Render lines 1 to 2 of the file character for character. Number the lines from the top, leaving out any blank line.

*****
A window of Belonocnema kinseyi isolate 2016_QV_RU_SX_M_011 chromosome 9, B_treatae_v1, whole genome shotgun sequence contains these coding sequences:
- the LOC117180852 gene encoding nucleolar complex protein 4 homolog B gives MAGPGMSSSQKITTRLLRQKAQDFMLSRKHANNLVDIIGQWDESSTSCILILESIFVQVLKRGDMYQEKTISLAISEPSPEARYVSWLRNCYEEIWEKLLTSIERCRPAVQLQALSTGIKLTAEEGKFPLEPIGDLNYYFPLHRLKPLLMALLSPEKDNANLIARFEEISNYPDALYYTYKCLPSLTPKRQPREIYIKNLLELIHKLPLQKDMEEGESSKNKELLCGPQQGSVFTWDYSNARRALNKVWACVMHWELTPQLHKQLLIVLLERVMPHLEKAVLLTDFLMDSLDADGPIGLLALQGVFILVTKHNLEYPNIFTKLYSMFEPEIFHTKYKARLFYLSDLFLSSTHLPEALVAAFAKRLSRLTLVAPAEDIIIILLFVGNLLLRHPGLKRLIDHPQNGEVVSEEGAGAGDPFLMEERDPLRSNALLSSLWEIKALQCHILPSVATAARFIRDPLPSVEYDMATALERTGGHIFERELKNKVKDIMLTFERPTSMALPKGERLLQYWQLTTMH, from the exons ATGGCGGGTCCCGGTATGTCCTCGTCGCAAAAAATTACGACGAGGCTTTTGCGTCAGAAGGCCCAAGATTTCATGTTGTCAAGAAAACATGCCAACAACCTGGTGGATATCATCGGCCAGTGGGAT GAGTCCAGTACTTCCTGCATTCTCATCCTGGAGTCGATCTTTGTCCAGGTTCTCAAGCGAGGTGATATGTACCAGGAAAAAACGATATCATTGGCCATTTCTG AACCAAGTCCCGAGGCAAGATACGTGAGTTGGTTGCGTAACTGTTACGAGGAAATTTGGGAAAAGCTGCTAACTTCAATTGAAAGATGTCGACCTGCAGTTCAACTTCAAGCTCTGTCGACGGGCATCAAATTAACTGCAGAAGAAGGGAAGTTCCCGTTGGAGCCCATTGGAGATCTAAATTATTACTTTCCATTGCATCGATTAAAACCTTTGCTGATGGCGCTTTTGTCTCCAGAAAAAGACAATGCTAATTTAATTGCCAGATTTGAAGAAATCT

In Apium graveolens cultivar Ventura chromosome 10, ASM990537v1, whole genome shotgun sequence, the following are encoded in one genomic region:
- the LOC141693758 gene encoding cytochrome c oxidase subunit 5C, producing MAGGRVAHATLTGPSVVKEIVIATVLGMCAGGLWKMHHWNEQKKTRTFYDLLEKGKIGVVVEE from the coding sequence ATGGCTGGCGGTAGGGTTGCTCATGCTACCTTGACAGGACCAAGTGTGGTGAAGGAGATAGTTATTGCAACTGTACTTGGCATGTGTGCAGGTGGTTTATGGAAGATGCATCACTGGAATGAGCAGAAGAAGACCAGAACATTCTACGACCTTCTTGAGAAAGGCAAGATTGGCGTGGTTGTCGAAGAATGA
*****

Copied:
A window of Belonocnema kinseyi isolate 2016_QV_RU_SX_M_011 chromosome 9, B_treatae_v1, whole genome shotgun sequence contains these coding sequences:
- the LOC117180852 gene encoding nucleolar complex protein 4 homolog B gives MAGPGMSSSQKITTRLLRQKAQDFMLSRKHANNLVDIIGQWDESSTSCILILESIFVQVLKRGDMYQEKTISLAISEPSPEARYVSWLRNCYEEIWEKLLTSIERCRPAVQLQALSTGIKLTAEEGKFPLEPIGDLNYYFPLHRLKPLLMALLSPEKDNANLIARFEEISNYPDALYYTYKCLPSLTPKRQPREIYIKNLLELIHKLPLQKDMEEGESSKNKELLCGPQQGSVFTWDYSNARRALNKVWACVMHWELTPQLHKQLLIVLLERVMPHLEKAVLLTDFLMDSLDADGPIGLLALQGVFILVTKHNLEYPNIFTKLYSMFEPEIFHTKYKARLFYLSDLFLSSTHLPEALVAAFAKRLSRLTLVAPAEDIIIILLFVGNLLLRHPGLKRLIDHPQNGEVVSEEGAGAGDPFLMEERDPLRSNALLSSLWEIKALQCHILPSVATAARFIRDPLPSVEYDMATALERTGGHIFERELKNKVKDIMLTFERPTSMALPKGERLLQYWQLTTMH, from the exons ATGGCGGGTCCCGGTATGTCCTCGTCGCAAAAAATTACGACGAGGCTTTTGCGTCAGAAGGCCCAAGATTTCATGTTGTCAAGAAAACATGCCAACAACCTGGTGGATATCATCGGCCAGTGGGAT GAGTCCAGTACTTCCTGCATTCTCATCCTGGAGTCGATCTTTGTCCAGGTTCTCAAGCGAGGTGATATGTACCAGGAAAAAACGATATCATTGGCCATTTCTG AACCAAGTCCCGAGGCAAGATACGTGAGTTGGTTGCGTAACTGTTACGAGGAAATTTGGGAAAAGCTGCTAACTTCAATTGAAAGATGTCGACCTGCAGTTCAACTTCAAGCTCTGTCGACGGGCATCAAATTAACTGCAGAAGAAGGGAAGTTCCCGTTGGAGCCCATTGGAGATCTAAATTATTACTTTCCATTGCATCGATTAAAACCTTTGCTGATGGCGCTTTTGTCTCCAGAAAAAGACAATGCTAATTTAATTGCCAGATTTGAAGAAATCT